It’s almost impossible to avoid the forthcoming presidential election, what with it dominating the news incessantly, with the episodes of political cowardice it the debates in Washington (along with a few heartening episodes of political courage). For me, I’ve just applied for an absentee ballot due to age and infirmity, and the reality of it all came home. Right away the application required that I identify myself as either a Republican or a Democrat (or whatever). But that doesn’t determine who I think is the most qualified to lead this nation in these turbulent times.

There’s always the escape option, like the guy who humorously declared that there were three things they never discussed in his church: sex, politics, and religion. The truth is that the Bible engages these three areas of our human sojourn from beginning to end. The church of Jesus Christ is the community/polis of God’s new humanity. The sermon on the mount (and especially the beatitudes) is political to the core, and it is by one’s faithfulness to this mandate that people will know we are Jesus’ disciples. Look at it! Woe to the rich, but blessed are the poor. Blessed are the merciful, the peacemakers, those who hunger and thirst for righteousness, those who are willing to suffer for righteousness sake, those who mourn, the meek, …

In the eighth and seventh centuries before the coming of Jesus, the Christ, the prophets were always chastising God’s people for ignoring the humanitarian requirements of God’s law: What does the Lord require of thee, O Israel, but to love justice and to do mercy. … Let justice roll down like waters and righteousness like a mighty stream. The love of neighbor. Economic provision for the helpless poor, sanctuary for the stranger and the homeless, … Now, if these requirements of God’s design are not taught and discussed in the church community, and if they are not held up as some kind of guideline for evaluating national leaders, … then somehow we’ve missed our calling to be salt and light in this present context of darkness, greed, human suffering, immorality, and deception.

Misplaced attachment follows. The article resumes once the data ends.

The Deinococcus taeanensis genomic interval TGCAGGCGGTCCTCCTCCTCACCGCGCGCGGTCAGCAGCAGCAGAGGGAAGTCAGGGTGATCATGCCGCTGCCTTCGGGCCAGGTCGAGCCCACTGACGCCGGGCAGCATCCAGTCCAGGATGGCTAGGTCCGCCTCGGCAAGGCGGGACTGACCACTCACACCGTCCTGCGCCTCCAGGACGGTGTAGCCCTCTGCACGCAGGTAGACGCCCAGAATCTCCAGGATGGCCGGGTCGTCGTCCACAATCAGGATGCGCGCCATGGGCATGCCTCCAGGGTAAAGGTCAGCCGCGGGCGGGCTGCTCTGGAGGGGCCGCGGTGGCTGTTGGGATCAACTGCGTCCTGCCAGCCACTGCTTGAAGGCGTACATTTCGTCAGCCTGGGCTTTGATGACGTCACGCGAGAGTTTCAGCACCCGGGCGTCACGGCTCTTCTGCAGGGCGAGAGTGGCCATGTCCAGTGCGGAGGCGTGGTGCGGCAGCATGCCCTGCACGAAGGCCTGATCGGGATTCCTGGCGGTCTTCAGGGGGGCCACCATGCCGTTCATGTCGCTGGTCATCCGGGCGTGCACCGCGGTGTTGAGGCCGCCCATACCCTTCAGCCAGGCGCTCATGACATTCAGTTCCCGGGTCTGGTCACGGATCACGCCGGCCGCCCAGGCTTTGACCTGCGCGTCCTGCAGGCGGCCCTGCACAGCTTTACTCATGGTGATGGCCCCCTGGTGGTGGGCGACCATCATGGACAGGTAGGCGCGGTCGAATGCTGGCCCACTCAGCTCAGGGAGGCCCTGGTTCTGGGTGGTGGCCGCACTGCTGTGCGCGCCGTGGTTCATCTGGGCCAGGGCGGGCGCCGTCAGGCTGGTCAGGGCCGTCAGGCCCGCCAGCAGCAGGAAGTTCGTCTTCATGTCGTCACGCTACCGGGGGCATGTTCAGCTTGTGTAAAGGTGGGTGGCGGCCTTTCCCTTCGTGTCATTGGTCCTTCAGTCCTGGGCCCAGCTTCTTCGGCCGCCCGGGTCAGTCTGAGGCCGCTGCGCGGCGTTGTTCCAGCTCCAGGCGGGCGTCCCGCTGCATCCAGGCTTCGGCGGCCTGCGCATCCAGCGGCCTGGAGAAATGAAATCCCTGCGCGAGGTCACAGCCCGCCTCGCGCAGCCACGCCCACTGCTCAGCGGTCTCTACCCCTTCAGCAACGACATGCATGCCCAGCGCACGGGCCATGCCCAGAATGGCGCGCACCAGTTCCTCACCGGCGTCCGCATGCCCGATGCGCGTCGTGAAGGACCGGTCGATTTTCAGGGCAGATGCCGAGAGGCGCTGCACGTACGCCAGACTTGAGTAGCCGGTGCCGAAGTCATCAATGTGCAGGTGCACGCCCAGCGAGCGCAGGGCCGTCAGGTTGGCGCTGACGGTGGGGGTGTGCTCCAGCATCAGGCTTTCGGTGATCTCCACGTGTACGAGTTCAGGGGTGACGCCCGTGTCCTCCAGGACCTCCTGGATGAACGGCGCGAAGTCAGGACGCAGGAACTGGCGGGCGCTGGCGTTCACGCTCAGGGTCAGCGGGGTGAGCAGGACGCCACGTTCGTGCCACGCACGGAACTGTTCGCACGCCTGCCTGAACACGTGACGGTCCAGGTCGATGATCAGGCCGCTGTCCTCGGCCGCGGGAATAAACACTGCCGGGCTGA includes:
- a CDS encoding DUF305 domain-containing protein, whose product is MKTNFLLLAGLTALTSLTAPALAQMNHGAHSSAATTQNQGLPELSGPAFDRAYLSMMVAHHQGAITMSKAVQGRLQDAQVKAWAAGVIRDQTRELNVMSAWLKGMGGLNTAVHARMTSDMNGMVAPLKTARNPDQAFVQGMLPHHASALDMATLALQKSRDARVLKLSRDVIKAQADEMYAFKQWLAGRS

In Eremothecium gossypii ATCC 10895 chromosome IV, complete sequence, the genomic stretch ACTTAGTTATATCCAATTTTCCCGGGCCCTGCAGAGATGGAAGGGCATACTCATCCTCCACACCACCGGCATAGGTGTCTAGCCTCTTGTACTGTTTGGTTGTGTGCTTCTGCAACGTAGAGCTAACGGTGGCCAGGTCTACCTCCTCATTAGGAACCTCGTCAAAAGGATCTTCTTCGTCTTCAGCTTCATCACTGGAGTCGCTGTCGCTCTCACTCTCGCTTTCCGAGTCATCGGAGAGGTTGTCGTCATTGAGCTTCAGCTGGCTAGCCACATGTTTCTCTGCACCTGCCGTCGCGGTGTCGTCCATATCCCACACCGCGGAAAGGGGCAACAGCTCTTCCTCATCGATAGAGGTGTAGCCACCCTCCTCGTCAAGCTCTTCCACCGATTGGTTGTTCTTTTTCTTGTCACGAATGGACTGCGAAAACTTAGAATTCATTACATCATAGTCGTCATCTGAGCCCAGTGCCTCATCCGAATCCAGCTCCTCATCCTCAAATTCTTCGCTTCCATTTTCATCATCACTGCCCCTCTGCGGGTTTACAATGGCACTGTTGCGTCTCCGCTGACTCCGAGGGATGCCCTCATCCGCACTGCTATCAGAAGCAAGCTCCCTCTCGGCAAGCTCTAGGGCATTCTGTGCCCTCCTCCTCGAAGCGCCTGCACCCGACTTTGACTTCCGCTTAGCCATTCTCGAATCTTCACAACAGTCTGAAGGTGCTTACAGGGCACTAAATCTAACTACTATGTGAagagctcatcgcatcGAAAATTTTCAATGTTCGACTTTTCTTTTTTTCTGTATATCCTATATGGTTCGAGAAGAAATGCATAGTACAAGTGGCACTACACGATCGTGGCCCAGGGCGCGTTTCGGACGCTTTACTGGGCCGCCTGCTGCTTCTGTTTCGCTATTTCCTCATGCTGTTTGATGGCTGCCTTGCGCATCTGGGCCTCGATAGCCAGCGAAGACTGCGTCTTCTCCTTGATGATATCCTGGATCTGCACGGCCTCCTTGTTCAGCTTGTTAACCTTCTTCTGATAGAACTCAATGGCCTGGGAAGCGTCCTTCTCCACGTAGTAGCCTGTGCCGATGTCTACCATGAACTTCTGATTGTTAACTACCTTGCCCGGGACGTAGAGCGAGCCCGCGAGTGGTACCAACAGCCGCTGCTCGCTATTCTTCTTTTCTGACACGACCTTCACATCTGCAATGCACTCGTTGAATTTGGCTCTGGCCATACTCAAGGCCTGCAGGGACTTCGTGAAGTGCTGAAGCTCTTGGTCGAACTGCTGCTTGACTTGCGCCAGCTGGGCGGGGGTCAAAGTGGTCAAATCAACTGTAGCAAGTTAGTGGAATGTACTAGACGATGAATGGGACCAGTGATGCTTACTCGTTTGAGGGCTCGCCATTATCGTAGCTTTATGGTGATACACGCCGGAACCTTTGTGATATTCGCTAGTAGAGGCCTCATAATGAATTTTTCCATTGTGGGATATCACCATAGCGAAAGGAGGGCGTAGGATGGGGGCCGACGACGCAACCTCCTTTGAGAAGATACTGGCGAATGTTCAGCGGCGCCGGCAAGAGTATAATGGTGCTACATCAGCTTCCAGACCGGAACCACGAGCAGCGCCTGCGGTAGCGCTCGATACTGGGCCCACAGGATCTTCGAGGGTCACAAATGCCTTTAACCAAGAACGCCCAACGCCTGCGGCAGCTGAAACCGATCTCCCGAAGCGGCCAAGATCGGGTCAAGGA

So, that, in these coming weeks and months, it’s not whether we are Democrats or Republicans (Socialists or Independents) … but rather, which of the candidates is potentially must likely to exhibit and implement policies that are just and humane, peaceable and sensitive to the ethics of God’s new creation in Christ? “To him who knows to do good, and does it not, to him it is sin” (James 4:11). We cannot be the light of the world if we succumb passively to the political darkness that has been the context of this present scene. Stay tuned.

I always appreciate your responses.

About rthenderson

Sixty years a pastor-teacher within the Presbyterian Church. Author of several books, the latest of which are a trilogy on missional ecclesiology: ENCHANTED COMMUNITY: JOURNEY INTO THE MYSTERY OF THE CHURCH, then, REFOUNDING THE CHURCH FROM THE UNDERSIDE, then THE CHURCH AND THE RELENTLESS DARKNESS. Previous to this trilogy was A DOOR OF HOPE: SPIRITUAL CONFLICT IN PASTORAL MINISTRY, and SUBVERSIVE JESUS, RADICAL FAITH. I am a native of West Palm Beach, Florida, a graduate of Davidson College, then of Columbia and Westminster Theological Seminaries.
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  1. Carolyn Christ says:

    I agree with you that we should weigh political candidates based on whether their policies favor justice and mercy and other kingdom values. Included is how well he/she can tell the difference between truth and falsehood. BUT in any event, no matter what government we live under, it is the role of the church as the body of Christ not to rely on the government to serve the poor but to do it ourselves. Yes we vote and lobby for laws that are fair and just. We need to do more for moms with babies that were not aborted, to aid refugees and the mentally ill, to right injustices, etc. Now I just need to get off my duff and do that myself.

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